Installing nodeStorage on Ubuntu

Here's a checklist for installing nodeStorage on Ubuntu.

Install Node.js

sudo apt-get update

sudo apt-get install nodejs

sudo apt-get install npm

sudo apt-get install nodejs-legacy

We also install npm, a requirement to run Node apps.

nodejs-legacy makes it possible to run apps by saying node app.js instead of having to use nodejs, an oddity of Ubuntu.

Install git

sudo apt-get install git

I like to install git, because it makes it easy to install nodeStorage from GitHub.

Download nodeStorage

git clone

Install it

Change into the nodestorage directory you created in the previous step.

cd nodestorage

npm install

Create config.json

Launch your favorite Unix editor. I like nano because I'm a newbie, and it has a nice menu at the bottom of the screen if you don't know the commands.

nano config.json

Here's a template for config.json, copy the text, and paste it into nano in your terminal window.

Now I'm going to go through all the elements step by step, explaining what you have to do to set their values.

  1. enabled -- this one is easy, leave it at true.

  2. myPort -- enter the number of the port you want to use for nodeStorage. Make sure that this port is open in your firewall, if you have one on this server.

  3. myDomain -- enter a domain name that points to this server. If you don't have one, you can enter the IP address of the machine, it will work as well as the domain name (but it's not mnemonic, and it's hard-coded, so if you move your installation, you'll have to change your apps).

  4. where -- leave it as-is. It will store the public and private files in sub-folders of the nodestorage folder.

  5. basePublicUrl -- take the domain and port and use them to form a URL. Be careful not to put a trailing slash on the URL as shown in the example. It must be exactly the form specified above.

  6. twitterConsumerKey and twitterConsumerSecret -- I'll explain how to set this up in the next section. For now, leave them as set in the example. The strings are nonsense, just placeholders.

Save the file by typing Control-O, then exit with Control-X.

Launch nodeStorage

node storage.js

Set up your Twitter app

  1. Go to and click Create New App in the upper-right corner. A page with a form appears, asking for details of your app.

  2. You're probably configuring an app like MyWord Editor, but you have to call it something different. If it's for your book club, you could call it The Illium Book Club Blogs. If the name is already being used by someone, choose a different name. For my example I used "My test editor 2789". It was available.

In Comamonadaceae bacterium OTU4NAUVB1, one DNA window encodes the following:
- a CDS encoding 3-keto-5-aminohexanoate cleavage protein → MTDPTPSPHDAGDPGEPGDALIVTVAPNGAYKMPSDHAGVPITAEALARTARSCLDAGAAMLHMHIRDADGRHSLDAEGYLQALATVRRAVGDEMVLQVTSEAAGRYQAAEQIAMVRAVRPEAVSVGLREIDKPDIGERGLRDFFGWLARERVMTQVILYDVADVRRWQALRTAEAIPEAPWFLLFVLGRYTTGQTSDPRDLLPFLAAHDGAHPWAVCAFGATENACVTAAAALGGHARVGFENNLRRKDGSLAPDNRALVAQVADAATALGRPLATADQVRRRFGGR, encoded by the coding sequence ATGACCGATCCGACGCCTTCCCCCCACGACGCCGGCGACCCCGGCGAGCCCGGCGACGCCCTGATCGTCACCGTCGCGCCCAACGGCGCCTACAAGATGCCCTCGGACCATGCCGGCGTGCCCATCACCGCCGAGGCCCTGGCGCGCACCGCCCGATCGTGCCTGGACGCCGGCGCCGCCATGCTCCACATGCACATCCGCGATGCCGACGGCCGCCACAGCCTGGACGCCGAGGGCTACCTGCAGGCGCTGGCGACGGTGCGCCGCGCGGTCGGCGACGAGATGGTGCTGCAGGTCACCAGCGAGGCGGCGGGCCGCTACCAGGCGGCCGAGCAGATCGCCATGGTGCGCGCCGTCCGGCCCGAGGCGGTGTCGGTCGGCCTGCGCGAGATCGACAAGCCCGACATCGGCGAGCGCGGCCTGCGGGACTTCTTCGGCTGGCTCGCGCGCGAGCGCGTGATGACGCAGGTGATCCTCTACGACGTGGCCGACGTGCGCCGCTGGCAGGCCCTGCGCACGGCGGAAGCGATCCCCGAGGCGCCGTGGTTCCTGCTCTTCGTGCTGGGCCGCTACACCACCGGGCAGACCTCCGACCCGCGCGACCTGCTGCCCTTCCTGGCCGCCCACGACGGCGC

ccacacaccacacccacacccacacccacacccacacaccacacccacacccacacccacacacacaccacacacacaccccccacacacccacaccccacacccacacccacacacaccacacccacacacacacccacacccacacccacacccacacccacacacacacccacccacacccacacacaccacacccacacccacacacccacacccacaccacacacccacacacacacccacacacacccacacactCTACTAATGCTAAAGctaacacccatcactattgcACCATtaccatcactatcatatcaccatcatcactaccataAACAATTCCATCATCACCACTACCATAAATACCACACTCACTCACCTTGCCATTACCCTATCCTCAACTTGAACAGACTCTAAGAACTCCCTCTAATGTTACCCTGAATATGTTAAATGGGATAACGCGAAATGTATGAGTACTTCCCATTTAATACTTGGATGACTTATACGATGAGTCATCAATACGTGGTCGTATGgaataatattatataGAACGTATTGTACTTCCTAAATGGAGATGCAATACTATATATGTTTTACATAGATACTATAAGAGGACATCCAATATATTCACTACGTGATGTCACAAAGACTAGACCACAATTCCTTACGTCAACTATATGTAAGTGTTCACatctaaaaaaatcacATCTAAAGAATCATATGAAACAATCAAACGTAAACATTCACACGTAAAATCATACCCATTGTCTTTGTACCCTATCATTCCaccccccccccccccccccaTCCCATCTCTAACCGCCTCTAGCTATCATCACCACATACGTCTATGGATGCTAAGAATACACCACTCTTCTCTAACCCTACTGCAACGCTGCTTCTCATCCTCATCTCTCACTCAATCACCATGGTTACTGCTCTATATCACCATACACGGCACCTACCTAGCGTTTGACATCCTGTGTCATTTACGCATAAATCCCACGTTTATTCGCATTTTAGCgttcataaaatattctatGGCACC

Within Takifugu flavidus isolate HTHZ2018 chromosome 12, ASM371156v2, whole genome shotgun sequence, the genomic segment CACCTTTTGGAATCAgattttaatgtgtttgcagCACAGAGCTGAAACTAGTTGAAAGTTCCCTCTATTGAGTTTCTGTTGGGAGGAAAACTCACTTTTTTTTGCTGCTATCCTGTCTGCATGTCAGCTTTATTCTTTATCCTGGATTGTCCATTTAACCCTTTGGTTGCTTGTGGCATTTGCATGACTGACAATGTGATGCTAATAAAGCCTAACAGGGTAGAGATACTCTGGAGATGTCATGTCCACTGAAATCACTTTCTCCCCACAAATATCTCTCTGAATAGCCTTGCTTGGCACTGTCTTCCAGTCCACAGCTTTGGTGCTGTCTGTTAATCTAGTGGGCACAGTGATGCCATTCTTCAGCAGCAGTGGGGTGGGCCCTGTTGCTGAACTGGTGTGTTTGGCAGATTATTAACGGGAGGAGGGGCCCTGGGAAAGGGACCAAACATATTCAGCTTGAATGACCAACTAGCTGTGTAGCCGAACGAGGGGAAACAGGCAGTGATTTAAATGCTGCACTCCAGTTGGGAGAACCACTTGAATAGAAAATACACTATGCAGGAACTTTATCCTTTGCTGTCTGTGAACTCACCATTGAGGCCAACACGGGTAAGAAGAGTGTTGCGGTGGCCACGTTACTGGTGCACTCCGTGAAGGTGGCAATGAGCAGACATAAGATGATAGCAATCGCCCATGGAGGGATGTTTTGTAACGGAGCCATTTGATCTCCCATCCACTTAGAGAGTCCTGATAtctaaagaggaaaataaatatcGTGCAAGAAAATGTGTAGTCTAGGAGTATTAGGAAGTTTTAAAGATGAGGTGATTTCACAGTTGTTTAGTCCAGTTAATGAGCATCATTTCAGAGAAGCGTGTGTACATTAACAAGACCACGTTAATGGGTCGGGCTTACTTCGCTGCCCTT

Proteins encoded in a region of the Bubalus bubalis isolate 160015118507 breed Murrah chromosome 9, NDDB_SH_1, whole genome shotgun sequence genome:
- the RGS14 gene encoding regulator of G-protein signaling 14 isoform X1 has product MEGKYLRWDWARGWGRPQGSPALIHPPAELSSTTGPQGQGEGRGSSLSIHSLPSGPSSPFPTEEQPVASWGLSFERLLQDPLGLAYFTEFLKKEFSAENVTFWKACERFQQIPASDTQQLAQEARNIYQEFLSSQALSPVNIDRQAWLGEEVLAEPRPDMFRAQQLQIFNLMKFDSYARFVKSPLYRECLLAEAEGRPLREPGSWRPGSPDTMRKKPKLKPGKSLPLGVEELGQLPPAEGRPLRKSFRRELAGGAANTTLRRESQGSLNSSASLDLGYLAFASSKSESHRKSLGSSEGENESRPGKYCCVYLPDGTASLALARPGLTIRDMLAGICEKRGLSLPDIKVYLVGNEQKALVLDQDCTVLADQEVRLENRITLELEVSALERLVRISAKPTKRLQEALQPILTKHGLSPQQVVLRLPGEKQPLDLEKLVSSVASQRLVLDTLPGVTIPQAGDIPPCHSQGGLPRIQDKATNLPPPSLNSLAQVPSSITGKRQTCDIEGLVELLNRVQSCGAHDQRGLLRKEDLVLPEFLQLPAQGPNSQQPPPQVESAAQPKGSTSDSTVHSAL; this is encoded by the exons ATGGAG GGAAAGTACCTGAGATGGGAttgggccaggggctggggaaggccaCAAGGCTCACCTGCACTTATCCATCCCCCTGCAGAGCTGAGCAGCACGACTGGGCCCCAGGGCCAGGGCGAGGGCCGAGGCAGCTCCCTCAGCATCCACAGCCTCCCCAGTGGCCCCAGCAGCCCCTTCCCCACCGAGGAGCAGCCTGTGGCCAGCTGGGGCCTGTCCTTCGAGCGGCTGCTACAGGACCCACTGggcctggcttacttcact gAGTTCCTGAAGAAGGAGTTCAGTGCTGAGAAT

3. The website URL will depend on whether you're hosting the app or someone else is. Use the URL of the app that's going to talk to Twitter. Since I am just using MyWord Editor I just entered the URL for the app on

  4. The callback URL for nodeStorage instances is the url of the app, as specified by basePublicUrl in config.json, followed by "/callbackFromTwitter" (don't include the quotes).

As an example, here's a screen shot of the page I used to set up Little Pork Chop, an app that uses nodeStorage.

  1. If it all worked, you should have a Twitter app set up. Click on the Test OAuth button in the upper-right corner of the page, and it will show you two values, consumer key and consumer secret.

  2. In the terminal, press Control-C to quit nodeStorage.

  3. Open config.json in your editor, and replace the placeholder values for twitterConsumerKey and twitterConsumerSecret with these values and save the file.

Test your setup

  1. Go to MyWord Editor.

  2. Choose Switch Server in the Editor menu.

  3. Enter the URL you entered for basePublicUrl above.

  4. Sign on with the command in the rightmost menu.

  5. You should get the Twitter authorization page. Authorize your app.

  6. Enter a title, description and body.

  7. Choose View Story in the Publish menu. You should see the story.

  8. Look at your terminal. You should see various items in the log, showing MyWord Editor talking to your server.

  9. Pat yourself on the back. You are now a DevOps dudess or duderino. On your way to being a Full Stack Developer.

Last built: Sun, Mar 27, 2016 at 11:27 AM

By Dave Winer, Wednesday, August 5, 2015 at 11:02 AM. It's even worse than it appears.